Senior Home Care - Avoid Scams Targeted to the Elderly

senior home careWatch out for these 3 popular scams against the elderly

With the spring weather in full swing, there are some scams that are more prevalent this time of the year and the elderly can be the focus of these scams.  Many of the elderly are lonely and may welcome a visitor at the door or a phone call.  In addition, as you get older, your ability to make sound judgments may be impaired. As part of senior home care, here is a list of some of the scams to be on the watch out for per the Pennsylvania State Police.

1)      A contractor may come to the door offering to do some small home repair jobs like painting, paving the driveway, or repairing a gutter or roof.  They’ll indicate that they have leftover materials from another job down the street and so will offer a substantial discount.  However, once the repair is complete you’ll be presented with a bill in an amount far greater than the original quote and immediate payment expected.  The materials used are often subpar.

What are some precautions you can take?

  • Be cautious of any home repairman that comes to your door unsolicited.
  • Check how legitimate they are by contacting the Better Business Bureau or your municipality’s building officials.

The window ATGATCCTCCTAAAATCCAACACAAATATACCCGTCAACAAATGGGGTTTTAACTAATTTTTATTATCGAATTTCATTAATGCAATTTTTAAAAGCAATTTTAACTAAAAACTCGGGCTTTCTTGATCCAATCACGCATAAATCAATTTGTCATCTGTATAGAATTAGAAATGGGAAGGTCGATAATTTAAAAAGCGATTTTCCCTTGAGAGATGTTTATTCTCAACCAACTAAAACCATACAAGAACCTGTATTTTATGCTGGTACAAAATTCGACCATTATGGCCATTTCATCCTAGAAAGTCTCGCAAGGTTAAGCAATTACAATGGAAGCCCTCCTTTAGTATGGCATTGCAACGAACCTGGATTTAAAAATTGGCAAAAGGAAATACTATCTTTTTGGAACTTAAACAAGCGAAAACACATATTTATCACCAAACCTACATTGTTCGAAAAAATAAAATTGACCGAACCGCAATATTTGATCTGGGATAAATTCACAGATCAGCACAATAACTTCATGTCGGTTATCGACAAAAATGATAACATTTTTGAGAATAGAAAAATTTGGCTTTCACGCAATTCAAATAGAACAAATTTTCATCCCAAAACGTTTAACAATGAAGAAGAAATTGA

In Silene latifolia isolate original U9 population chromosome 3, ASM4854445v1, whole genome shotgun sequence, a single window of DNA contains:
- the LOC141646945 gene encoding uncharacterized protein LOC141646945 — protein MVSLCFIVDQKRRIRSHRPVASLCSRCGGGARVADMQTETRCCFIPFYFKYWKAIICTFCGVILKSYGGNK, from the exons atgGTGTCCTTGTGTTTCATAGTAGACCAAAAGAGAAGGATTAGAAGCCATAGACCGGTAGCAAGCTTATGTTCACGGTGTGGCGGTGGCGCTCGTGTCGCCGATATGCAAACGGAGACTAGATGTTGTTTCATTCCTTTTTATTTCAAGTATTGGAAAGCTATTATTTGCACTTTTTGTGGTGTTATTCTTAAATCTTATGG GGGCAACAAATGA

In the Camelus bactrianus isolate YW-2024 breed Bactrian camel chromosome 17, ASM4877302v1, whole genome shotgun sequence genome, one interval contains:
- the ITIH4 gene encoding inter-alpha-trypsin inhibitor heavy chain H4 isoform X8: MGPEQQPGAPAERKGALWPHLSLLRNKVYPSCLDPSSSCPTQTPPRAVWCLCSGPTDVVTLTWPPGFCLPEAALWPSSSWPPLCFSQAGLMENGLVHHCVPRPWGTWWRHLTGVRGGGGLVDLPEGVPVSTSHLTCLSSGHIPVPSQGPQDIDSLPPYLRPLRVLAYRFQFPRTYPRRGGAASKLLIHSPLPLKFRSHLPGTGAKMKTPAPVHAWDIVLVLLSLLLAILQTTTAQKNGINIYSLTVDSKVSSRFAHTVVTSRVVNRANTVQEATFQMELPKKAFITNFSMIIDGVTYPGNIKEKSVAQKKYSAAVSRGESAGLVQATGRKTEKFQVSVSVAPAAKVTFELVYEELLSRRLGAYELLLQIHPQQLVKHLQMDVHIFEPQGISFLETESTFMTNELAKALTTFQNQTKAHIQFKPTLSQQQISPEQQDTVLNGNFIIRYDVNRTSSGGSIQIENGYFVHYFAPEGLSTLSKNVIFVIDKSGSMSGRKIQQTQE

• Can the contractor show you that they are properly licensed, bonded and insured?

2)      Home invaders may come to your door posing as utility workers, whether from the water company, the power company or perhaps cable company.  They may indicate that they need to check or replace your water meter or something similar.  While you’re with the one worker in the basement or outside, the other suspect will be in your home stealing cash or jewelry.  How is a home invader different than a burglar?  A home invader enters the home with the intent of committing a crime, usually theft, and are fully prepared to face the resident whereas a burglar expects the house to be empty.

What are some precautions you can take?

  • Don’t allow strangers into your house.
  • Ask for photo identification or if you’re still suspicious, call the company to verify that the person at your door works for that company and is supposed to be at your house.  You need to look up the number of the company as the suspect may give you a number where his accomplice will be on the other line.

3)      I had never heard of this one but there’s something called the “sweetheart swindle.”  A young female will become friends with an elderly gentleman.  She may tell the story of having a business, maybe a sewing business, and she asks for funding from her older friend.  He happily gives her the money, leading to additional requests for money for medical procedures for a member of her family.  This can last for days, months or even years.

What are some precautions you can take?

  • Be suspicious of new friends that ask you for sums of money.
  • Tell a trusted friend or relative.

In all of these cases, don’t be ashamed if you were swindled.  It’s nothing to be embarrassed about and the best thing you can do is call the police and report the incident.  This will help in preventing future scamming of other elderly citizens and enhance senior home care.  For more info, contact your local state police barracks.